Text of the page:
Honor, a new name in the United States, is a sub-brand of Chinese Huawei, and it plans to make a big entry to the US market in 2016. It starts with the honor 5x, a 5-inch affordable phone that brings a very good-looking metal body and a fingerprint scanner, two features usually found on much more expensive phones.
It is a 5.5" phone with a Full HD display and it runs on the Snapdragon 615 system chip, which might not be a titan in terms of performance, but it's still decent and we can't complain. The honor 5X comes with a fairly generous 3,000mAh battery as well, which lasts around a day (average for the class). The honor custom user interface on top of Android 5.1 is a bit unusual and does not feel well-polished. At the end of the day, though, it is about value for the money, and those look like non-major issues. And if you're after looks and the fingerprint scanner, this would be a great affordable option.
Note: The honor 5X does support all AT&T 4G LTE bands, but lacks support for T-Mobile's band 12, which means that if you use T-Mobile in particular states and places, you won't get solid 4G LTE connectivity.
The Motorola Moto G has somewhat surprisingly become the most popular Motorola phone of recent years, and for a good reason - the phone is offered officially in a variety of markets, it carries the venerable Motorola brand (that is now owned by Lenovo), and it has all the right ingredients with a smooth-running, near-stock Android skin and a camera that captures images quickly and with a consistently good quality. The new, 3rd generation of the Moto G now offers protection from water and boasts a much more refined designed with a nice textured back that you can easily swap. Add some signature Moto features that were previously available on higher-end Motorolas only, and the fast and affordable Moto G remains the best affordable phone money can buy right now.
OnePlus has made quite the stir with its excessive media presence and annoying invitation system, but one just cannot deny: the OnePlus X - its affordable phone - is a thing of exquisite beauty. A slim and stylish phone with a metal frame and glass front and back, it looks unlike anything in the under-$250 price range.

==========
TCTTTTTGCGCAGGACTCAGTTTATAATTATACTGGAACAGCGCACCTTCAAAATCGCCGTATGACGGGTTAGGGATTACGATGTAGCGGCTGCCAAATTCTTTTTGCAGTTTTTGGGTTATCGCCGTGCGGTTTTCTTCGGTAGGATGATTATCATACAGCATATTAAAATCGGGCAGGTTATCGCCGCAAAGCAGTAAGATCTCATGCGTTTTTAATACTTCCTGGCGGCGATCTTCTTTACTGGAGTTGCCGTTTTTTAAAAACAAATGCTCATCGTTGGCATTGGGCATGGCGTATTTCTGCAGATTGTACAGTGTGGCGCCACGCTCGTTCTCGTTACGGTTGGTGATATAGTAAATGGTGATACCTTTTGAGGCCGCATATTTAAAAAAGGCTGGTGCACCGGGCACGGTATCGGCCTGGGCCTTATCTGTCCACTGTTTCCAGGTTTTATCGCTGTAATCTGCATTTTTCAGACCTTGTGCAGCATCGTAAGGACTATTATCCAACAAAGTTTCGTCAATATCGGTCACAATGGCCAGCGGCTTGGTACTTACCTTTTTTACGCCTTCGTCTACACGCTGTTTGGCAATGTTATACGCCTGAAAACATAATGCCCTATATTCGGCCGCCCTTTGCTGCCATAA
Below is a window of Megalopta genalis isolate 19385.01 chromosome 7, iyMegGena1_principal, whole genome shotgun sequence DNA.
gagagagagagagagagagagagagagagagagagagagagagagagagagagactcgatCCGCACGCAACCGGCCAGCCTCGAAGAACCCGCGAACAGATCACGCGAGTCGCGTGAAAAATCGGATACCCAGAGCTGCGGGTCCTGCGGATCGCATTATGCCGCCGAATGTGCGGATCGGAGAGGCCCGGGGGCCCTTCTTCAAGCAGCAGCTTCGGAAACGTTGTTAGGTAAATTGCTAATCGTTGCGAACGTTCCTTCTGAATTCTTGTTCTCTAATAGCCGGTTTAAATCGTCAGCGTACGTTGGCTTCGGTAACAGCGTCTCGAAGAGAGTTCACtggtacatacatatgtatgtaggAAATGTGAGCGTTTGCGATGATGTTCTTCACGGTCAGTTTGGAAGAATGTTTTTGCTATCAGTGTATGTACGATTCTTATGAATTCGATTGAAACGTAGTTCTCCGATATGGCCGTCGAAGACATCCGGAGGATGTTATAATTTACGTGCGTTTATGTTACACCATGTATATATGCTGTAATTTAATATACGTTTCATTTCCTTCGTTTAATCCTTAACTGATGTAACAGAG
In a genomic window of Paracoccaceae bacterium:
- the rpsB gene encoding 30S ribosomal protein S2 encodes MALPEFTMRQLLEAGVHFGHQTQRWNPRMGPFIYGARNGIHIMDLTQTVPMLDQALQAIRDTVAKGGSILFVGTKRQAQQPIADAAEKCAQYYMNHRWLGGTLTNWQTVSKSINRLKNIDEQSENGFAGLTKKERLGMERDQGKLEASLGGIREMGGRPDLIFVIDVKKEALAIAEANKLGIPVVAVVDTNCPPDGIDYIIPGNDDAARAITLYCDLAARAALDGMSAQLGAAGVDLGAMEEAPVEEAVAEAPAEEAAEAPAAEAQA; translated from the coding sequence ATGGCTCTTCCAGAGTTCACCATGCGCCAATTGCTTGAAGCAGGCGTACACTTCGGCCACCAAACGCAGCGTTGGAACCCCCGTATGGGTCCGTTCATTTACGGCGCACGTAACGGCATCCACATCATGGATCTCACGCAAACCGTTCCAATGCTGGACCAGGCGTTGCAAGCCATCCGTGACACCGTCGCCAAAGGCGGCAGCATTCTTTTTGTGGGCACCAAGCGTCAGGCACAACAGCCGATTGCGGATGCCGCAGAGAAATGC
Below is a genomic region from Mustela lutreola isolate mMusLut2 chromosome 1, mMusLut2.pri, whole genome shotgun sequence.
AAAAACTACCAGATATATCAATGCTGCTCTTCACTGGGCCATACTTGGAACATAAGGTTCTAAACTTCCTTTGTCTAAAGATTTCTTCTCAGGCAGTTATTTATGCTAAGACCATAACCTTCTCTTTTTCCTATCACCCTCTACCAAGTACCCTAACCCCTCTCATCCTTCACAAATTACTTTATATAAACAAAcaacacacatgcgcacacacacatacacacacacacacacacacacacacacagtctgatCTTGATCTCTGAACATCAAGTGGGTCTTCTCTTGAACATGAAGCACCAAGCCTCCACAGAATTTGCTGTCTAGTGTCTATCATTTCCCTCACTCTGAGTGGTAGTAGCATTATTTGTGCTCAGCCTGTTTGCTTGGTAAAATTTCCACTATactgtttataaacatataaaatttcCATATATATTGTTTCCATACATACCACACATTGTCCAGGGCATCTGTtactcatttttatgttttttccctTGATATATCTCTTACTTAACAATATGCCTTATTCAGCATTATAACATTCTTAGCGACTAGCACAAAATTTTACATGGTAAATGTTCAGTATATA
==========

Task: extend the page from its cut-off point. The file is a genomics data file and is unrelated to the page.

Now that the OnePlus X is on sale without the need for an invitation, it's easy to recommend: it features a (slightly bluish) 5" 1080p AMOLED display, runs on the super fast Snapdragon 801 system chip, features a clean and mostly well optimized version of Android 5.1, features a very good camera for its class. Battery life is not particularly outstanding and heavy users might not make it through a full day, but for its price, it's easily one of the finest you can buy.
Note: 4G LTE connectivity on the OnePlus X is very limited. In particular, it does not support AT&T's band 17, nor T-Mobile's band 12. For AT&T, lack of band 17 support means that in most markets, you won't get any 4G LTE connectivity, and will have to rely on slower HSPA speeds. For T-Mobile, band 12 is its main band in only some markets, so it really depends on your location - in some places you will get LTE, but in many others you won't be able to use 4G LTE.
Our top pick for the best affordable phone you can buy at the moment is easily the LG G Flex 2. A top-tier phone from last year, the LG G Flex 2 has dropped surprisingly sharply in price and you can get it for less than $250.
The cheapest Snapdragon 810 phone you can buy
This is not only the cheapest phone to buy running the Snapdragon 810 system chip (keep in mind that this is the first version of the chip that runs a bit hot in games and tougher tasks), but the phone itself can be flexed slightly without breaking and features a self healing back. Everything else about it is above all devices in this class: its performance, its camera, its battery life and the overall experience.